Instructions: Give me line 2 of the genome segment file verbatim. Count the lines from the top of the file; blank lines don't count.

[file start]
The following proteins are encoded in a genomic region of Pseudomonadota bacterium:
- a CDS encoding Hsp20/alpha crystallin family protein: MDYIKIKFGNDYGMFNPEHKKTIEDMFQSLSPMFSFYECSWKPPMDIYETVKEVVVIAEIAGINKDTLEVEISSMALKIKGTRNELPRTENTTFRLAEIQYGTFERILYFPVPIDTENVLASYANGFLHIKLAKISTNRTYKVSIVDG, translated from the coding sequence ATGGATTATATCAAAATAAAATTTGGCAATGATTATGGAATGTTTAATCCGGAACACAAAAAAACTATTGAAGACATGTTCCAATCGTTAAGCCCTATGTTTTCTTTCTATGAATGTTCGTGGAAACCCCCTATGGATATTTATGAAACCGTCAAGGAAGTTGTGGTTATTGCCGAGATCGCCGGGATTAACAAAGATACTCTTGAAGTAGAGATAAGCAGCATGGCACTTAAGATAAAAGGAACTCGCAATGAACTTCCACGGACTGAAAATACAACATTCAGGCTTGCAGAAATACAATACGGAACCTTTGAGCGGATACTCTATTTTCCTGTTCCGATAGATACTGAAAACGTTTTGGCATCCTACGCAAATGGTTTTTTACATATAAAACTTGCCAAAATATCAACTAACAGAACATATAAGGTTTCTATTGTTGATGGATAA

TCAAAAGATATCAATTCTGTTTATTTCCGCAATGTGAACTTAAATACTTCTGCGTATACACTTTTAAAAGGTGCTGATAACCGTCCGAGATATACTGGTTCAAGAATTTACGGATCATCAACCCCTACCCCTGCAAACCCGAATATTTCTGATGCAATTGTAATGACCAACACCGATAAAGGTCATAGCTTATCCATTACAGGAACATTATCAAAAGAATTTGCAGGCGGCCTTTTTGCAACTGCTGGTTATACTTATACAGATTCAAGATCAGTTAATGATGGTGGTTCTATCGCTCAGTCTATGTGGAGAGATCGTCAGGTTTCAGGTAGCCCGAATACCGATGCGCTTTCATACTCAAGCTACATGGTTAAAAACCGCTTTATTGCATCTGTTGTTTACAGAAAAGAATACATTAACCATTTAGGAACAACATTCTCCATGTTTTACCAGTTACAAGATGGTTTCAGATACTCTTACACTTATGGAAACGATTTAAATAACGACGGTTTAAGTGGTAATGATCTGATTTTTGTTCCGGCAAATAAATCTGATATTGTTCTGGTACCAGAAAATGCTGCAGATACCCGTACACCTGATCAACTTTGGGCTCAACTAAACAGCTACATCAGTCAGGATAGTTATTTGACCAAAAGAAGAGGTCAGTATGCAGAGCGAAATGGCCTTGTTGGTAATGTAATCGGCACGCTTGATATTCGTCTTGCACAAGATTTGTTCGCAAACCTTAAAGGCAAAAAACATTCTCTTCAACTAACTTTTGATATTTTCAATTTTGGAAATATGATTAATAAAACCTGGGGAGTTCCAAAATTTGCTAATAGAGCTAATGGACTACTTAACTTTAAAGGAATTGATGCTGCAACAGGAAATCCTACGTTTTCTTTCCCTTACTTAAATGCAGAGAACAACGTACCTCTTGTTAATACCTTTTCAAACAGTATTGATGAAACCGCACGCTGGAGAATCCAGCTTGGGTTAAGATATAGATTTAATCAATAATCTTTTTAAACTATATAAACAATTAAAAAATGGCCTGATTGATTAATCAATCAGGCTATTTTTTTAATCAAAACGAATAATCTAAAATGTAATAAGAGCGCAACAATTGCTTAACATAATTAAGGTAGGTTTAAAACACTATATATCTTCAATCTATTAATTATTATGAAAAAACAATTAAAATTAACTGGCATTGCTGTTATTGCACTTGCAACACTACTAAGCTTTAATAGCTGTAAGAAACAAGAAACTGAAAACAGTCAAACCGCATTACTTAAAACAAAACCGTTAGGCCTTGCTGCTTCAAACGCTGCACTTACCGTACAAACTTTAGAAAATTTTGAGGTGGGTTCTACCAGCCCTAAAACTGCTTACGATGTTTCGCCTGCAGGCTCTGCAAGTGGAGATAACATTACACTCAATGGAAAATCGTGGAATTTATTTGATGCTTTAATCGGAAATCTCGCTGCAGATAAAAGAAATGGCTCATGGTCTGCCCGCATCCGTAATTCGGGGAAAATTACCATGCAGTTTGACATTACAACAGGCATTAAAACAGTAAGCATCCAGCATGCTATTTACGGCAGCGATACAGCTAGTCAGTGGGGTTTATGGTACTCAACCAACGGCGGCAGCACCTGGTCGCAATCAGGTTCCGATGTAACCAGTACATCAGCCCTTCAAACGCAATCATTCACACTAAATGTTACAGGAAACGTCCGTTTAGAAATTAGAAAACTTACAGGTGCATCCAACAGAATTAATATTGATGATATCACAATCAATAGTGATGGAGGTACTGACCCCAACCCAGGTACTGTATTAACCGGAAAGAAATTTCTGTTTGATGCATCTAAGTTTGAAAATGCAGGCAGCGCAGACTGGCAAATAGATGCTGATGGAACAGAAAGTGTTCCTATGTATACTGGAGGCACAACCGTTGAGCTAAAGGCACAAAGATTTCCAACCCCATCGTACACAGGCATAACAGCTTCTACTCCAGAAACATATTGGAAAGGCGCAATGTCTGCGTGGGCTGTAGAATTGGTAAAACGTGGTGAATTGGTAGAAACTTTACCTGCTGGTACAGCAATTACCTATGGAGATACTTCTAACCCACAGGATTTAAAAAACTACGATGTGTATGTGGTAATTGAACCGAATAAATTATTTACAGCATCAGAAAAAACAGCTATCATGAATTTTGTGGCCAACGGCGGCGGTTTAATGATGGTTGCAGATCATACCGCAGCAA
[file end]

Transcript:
- a CDS encoding Hsp20/alpha crystallin family protein: MDYIKIKFGNDYGMFNPEHKKTIEDMFQSLSPMFSFYECSWKPPMDIYETVKEVVVIAEIAGINKDTLEVEISSMALKIKGTRNELPRTENTTFRLAEIQYGTFERILYFPVPIDTENVLASYANGFLHIKLAKISTNRTYKVSIVDG, translated from the coding sequence ATGGATTATATCAAAATAAAATTTGGCAATGATTATGGAATGTTTAATCCGGAACACAAAAAAACTATTGAAGACATGTTCCAATCGTTAAGCCCTATGTTTTCTTTCTATGAATGTTCGTGGAAACCCCCTATGGATATTTATGAAACCGTCAAGGAAGTTGTGGTTATTGCCGAGATCGCCGGGATTAACAAAGATACTCTTGAAGTAGAGATAAGCAGCATGGCACTTAAGATAAAAGGAACTCGCAATGAACTTCCACGGACTGAAAATACAACATTCAGGCTTGCAGAAATACAATACGGAACCTTTGAGCGGATACTCTATTTTCCTGTTCCGATAGATACTGAAAACGTTTTGGCATCCTACGCAAATGGTTTTTTACATATAAAACTTGCCAAAATATCAACTAACAGAACATATAAGGTTTCTATTGTTGATGGATAA